Fuck you. If you want to say something like that, say it to my face. You don't hear me making claims about how "good" my poetry is, but who the fuck do you think you are? All this writing of yours is presented as if you're a person called upon to make judgments from some position of earned respect. That's not who you are. You're a callow kid with a job reading slush for a pretentious irrelevant "poetry" magazine [Poetry, not Bookslut]. You sought an interview from me, I was kind enough to grant it, and now you're being an asshole by exercising some grotesquely deluded misapprehension that your role in this includes some call to fucking critically assess my skills. Also, it was not twenty but ten years I spent with bands.

That statement is so obvious of any occupation it probably doesn’t even need to be made.

Except by an incomprehensibly self-satisfied fool.

But whereas most poet-rockers’ involvement with poetry doesn’t go beyond one or two volumes of crappy verse,

Again, who gives a shit what your opinions are concerning "crappy" verse? What have you said or done for us to have any reaction but baffled impatience at your presumptuous, casual, throwing-around of such epithets? This writing of yours is what's crappy: it betrays nothing but unearned self-importance and a complete lack of understanding regarding the nature and purpose of the journalism it's purporting to practice.

poetry seems actually to have been a significant part of Hell’s life and work.

Thanks for your prized approval.

Even his forthcoming novel Godlike is all about poets and poetry. It is a commonplace to say that poetry does not matter to the rest of culture – and true, most writers, musicians, painters, and even actors, lead careers that are influenced almost not at all by poetry. It is hard, though, to imagine Hell’s work without his involvement with poetry.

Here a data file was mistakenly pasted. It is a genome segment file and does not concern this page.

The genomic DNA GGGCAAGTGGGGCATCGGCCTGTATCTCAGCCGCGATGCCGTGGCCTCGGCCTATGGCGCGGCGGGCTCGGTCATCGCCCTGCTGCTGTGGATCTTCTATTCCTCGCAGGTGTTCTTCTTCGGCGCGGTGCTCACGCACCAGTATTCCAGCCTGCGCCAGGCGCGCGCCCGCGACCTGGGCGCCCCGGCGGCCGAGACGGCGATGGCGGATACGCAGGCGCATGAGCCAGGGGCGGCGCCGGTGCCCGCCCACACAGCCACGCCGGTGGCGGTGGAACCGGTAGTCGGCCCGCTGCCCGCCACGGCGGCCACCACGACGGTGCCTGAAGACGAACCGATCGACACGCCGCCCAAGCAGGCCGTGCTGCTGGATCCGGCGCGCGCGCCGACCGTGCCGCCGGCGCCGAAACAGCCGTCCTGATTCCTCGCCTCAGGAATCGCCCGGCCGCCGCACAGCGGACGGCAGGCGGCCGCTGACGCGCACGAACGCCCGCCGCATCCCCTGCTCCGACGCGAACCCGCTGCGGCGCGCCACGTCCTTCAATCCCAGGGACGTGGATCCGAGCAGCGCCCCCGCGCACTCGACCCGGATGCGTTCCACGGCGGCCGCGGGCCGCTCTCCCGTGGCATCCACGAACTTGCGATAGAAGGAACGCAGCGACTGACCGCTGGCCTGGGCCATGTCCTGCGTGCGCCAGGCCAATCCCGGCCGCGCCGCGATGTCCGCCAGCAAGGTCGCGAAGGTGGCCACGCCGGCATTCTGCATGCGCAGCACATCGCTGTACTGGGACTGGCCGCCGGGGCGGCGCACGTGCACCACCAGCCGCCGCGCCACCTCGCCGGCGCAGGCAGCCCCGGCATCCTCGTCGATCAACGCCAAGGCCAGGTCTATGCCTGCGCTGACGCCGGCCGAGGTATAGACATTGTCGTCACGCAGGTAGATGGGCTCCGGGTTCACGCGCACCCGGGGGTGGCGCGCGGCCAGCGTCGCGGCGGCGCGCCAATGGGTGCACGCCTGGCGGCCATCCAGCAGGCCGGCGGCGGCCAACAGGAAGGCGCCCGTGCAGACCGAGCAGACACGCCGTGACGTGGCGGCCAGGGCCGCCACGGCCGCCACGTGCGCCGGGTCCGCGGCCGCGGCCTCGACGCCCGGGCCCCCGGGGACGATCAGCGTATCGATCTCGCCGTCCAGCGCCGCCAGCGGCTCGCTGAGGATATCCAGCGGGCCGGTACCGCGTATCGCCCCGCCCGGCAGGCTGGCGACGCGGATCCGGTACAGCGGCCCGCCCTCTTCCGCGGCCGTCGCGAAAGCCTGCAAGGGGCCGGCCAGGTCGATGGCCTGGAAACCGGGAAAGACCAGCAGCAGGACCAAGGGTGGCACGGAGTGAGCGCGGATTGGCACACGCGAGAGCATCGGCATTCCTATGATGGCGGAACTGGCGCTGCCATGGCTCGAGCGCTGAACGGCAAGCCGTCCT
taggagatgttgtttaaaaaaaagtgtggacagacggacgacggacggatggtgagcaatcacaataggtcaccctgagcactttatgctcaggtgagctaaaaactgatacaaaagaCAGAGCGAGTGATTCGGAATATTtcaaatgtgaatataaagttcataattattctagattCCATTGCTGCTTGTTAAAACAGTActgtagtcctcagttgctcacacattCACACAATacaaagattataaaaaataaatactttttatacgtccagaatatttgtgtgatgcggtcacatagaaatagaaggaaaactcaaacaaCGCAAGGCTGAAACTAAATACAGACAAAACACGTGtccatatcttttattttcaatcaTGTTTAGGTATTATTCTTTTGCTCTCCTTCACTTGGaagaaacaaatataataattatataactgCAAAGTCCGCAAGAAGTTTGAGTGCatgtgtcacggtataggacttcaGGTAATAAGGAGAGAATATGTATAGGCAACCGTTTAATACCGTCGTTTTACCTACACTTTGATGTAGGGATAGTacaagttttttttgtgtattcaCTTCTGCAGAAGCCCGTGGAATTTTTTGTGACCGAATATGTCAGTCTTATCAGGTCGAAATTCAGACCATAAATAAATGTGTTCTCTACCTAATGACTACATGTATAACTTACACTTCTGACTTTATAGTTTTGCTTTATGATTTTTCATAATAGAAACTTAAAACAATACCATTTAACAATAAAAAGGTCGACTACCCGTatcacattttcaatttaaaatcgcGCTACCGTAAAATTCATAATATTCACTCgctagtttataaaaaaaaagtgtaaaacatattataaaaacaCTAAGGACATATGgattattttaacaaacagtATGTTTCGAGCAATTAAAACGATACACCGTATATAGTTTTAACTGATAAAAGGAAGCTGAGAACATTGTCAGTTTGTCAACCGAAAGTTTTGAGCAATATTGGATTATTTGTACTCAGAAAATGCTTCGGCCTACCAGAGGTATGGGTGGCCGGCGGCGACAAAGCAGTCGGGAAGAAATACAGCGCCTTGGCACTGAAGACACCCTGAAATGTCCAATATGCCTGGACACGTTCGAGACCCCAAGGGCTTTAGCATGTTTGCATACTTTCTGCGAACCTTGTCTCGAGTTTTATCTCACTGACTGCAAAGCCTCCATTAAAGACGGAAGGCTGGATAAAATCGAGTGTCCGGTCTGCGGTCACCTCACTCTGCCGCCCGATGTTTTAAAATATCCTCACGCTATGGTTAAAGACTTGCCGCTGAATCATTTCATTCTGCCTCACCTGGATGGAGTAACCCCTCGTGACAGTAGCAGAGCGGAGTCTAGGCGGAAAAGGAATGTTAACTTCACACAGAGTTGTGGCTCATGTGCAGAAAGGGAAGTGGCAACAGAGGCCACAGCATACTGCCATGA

Gee, does that mean I'm accepted into your approved pigpen of the cognescenti?

THE INTERVIEW

It seems that a lot of you rock n’ rollers in the 70s were also poets. What do the two -- rock n’ roll and poetry -- have to do with each other?

I think it was just a moment in cultural history when it occurred to kids who liked to read and liked to write that they could also form bands. But really, it was only Patti Smith and me, anyway. Tom (Verlaine) was always primarily a musician; basically he only published in conjunction with me or Patti. I don’t think it’s because there’s really much in common with poetry and rock and roll, except that the kids who also ended up writing had seen the power of physical music and how it could be combined with all the possibilities of writing, too. Anyway, it’s boring. Being called a poet as a rock ’n’ roll musician is like being called a physicist as a baseball player. It might have some application but it’s pretty remote.

Do you still see a lot of the people you played in bands with in the past?

No, I’m pretty much a reclusive writer now. I don’t see a lot of people period, and most of them have to do with my life as a writer now. I have an album coming out this summer. Kind of a “best of” compilation of all the stuff on one record that I think would sound good together. Doing that has required that I be in touch with a lot of the musicians I’ve worked with. And something like that comes up every year or two. So there is contact, but mostly I’m sequestered in my hovel.

What was your first publication of poetry?

Well, I started a magazine when I was 18. I can’t remember if that was the first place I had something published. But I had stuff in the New Directions Annual when I was 19; and in little magazines published by the writers I came into contact with. In retrospect though I sort of squirm a little bit thinking about it because it was like a high school literary magazine. I was only finding my bearings as the magazine was published. By the final issue I liked it, but the first issue was really hayseed and really backwards. I didn’t have a clue and there wasn’t much of an identity to the magazine, or me. Like I said, though, I was very young, like high school age. I dropped out of high school and came to New York when I just turned 17 and started the magazine within a year. (The magazine was called Genesis : Grasp.)